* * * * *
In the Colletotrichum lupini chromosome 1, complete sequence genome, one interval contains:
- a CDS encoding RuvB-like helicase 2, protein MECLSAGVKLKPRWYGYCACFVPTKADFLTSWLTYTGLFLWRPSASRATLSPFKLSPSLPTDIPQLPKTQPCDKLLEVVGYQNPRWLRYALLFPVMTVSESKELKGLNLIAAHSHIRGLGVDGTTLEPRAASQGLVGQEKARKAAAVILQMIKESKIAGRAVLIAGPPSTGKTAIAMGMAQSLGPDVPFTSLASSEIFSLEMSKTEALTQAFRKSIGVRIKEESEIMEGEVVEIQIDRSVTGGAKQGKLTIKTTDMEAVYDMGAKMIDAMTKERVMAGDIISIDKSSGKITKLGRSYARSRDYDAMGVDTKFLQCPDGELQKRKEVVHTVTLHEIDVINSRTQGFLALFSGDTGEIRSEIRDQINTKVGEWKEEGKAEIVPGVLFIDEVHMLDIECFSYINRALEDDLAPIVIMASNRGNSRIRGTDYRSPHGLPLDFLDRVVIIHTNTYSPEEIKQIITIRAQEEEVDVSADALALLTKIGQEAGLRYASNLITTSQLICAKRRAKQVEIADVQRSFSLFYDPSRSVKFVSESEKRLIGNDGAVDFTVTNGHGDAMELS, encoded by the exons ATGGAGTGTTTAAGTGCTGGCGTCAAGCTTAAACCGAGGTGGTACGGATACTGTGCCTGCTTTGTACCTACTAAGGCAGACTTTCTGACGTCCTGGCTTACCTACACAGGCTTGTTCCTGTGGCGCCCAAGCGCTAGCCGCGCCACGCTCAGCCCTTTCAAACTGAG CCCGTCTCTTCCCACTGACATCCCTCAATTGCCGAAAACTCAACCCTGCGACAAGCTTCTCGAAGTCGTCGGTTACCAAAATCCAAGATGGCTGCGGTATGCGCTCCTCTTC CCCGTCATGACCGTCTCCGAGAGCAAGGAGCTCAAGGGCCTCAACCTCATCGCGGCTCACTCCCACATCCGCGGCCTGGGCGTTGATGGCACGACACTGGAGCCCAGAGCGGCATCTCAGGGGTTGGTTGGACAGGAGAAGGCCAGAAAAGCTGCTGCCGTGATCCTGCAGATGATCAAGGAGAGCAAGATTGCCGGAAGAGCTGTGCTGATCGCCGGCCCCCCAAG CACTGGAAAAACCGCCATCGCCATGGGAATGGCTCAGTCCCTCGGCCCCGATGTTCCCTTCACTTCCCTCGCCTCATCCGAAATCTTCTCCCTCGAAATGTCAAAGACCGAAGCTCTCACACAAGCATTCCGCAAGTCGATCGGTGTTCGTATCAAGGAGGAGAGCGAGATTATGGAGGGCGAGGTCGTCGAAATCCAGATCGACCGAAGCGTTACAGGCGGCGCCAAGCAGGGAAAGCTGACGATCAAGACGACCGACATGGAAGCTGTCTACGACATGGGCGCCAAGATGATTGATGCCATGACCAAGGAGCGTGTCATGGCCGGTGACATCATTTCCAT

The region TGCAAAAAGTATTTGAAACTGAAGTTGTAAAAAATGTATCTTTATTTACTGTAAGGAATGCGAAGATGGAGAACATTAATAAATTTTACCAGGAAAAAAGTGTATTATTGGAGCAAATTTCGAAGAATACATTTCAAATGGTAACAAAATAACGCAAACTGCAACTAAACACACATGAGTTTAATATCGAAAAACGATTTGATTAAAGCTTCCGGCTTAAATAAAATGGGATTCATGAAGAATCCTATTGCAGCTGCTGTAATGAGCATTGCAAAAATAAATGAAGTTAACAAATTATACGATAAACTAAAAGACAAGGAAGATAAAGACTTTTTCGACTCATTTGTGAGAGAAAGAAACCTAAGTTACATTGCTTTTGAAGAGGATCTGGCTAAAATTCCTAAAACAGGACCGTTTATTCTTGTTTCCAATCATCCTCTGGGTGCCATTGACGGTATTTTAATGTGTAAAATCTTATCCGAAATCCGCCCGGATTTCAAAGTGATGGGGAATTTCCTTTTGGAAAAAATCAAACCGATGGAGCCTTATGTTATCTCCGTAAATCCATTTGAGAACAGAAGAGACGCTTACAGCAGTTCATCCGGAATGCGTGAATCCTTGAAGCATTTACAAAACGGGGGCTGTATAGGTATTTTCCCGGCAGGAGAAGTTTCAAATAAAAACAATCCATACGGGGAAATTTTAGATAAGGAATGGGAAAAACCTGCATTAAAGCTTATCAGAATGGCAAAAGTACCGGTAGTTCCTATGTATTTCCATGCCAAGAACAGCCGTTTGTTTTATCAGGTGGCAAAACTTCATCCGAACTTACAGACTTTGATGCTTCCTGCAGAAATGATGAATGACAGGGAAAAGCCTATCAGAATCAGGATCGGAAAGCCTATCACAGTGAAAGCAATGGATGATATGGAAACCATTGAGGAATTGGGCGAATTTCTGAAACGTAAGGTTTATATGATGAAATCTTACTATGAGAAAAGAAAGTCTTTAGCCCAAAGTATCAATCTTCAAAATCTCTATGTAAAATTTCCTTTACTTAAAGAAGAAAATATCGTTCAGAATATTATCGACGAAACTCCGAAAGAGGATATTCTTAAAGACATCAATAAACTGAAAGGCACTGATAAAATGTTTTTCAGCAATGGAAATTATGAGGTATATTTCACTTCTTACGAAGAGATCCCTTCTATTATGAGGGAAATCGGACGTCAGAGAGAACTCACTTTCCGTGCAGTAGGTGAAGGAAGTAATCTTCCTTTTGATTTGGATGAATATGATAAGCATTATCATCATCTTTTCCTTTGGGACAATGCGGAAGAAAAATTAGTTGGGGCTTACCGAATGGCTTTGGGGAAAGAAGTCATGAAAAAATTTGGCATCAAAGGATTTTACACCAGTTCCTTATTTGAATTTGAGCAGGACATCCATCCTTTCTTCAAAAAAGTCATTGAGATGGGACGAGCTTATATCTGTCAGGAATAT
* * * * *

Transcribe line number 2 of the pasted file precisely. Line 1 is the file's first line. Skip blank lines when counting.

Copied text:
- a CDS encoding RuvB-like helicase 2, protein MECLSAGVKLKPRWYGYCACFVPTKADFLTSWLTYTGLFLWRPSASRATLSPFKLSPSLPTDIPQLPKTQPCDKLLEVVGYQNPRWLRYALLFPVMTVSESKELKGLNLIAAHSHIRGLGVDGTTLEPRAASQGLVGQEKARKAAAVILQMIKESKIAGRAVLIAGPPSTGKTAIAMGMAQSLGPDVPFTSLASSEIFSLEMSKTEALTQAFRKSIGVRIKEESEIMEGEVVEIQIDRSVTGGAKQGKLTIKTTDMEAVYDMGAKMIDAMTKERVMAGDIISIDKSSGKITKLGRSYARSRDYDAMGVDTKFLQCPDGELQKRKEVVHTVTLHEIDVINSRTQGFLALFSGDTGEIRSEIRDQINTKVGEWKEEGKAEIVPGVLFIDEVHMLDIECFSYINRALEDDLAPIVIMASNRGNSRIRGTDYRSPHGLPLDFLDRVVIIHTNTYSPEEIKQIITIRAQEEEVDVSADALALLTKIGQEAGLRYASNLITTSQLICAKRRAKQVEIADVQRSFSLFYDPSRSVKFVSESEKRLIGNDGAVDFTVTNGHGDAMELS, encoded by the exons ATGGAGTGTTTAAGTGCTGGCGTCAAGCTTAAACCGAGGTGGTACGGATACTGTGCCTGCTTTGTACCTACTAAGGCAGACTTTCTGACGTCCTGGCTTACCTACACAGGCTTGTTCCTGTGGCGCCCAAGCGCTAGCCGCGCCACGCTCAGCCCTTTCAAACTGAG CCCGTCTCTTCCCACTGACATCCCTCAATTGCCGAAAACTCAACCCTGCGACAAGCTTCTCGAAGTCGTCGGTTACCAAAATCCAAGATGGCTGCGGTATGCGCTCCTCTTC CCCGTCATGACCGTCTCCGAGAGCAAGGAGCTCAAGGGCCTCAACCTCATCGCGGCTCACTCCCACATCCGCGGCCTGGGCGTTGATGGCACGACACTGGAGCCCAGAGCGGCATCTCAGGGGTTGGTTGGACAGGAGAAGGCCAGAAAAGCTGCTGCCGTGATCCTGCAGATGATCAAGGAGAGCAAGATTGCCGGAAGAGCTGTGCTGATCGCCGGCCCCCCAAG CACTGGAAAAACCGCCATCGCCATGGGAATGGCTCAGTCCCTCGGCCCCGATGTTCCCTTCACTTCCCTCGCCTCATCCGAAATCTTCTCCCTCGAAATGTCAAAGACCGAAGCTCTCACACAAGCATTCCGCAAGTCGATCGGTGTTCGTATCAAGGAGGAGAGCGAGATTATGGAGGGCGAGGTCGTCGAAATCCAGATCGACCGAAGCGTTACAGGCGGCGCCAAGCAGGGAAAGCTGACGATCAAGACGACCGACATGGAAGCTGTCTACGACATGGGCGCCAAGATGATTGATGCCATGACCAAGGAGCGTGTCATGGCCGGTGACATCATTTCCAT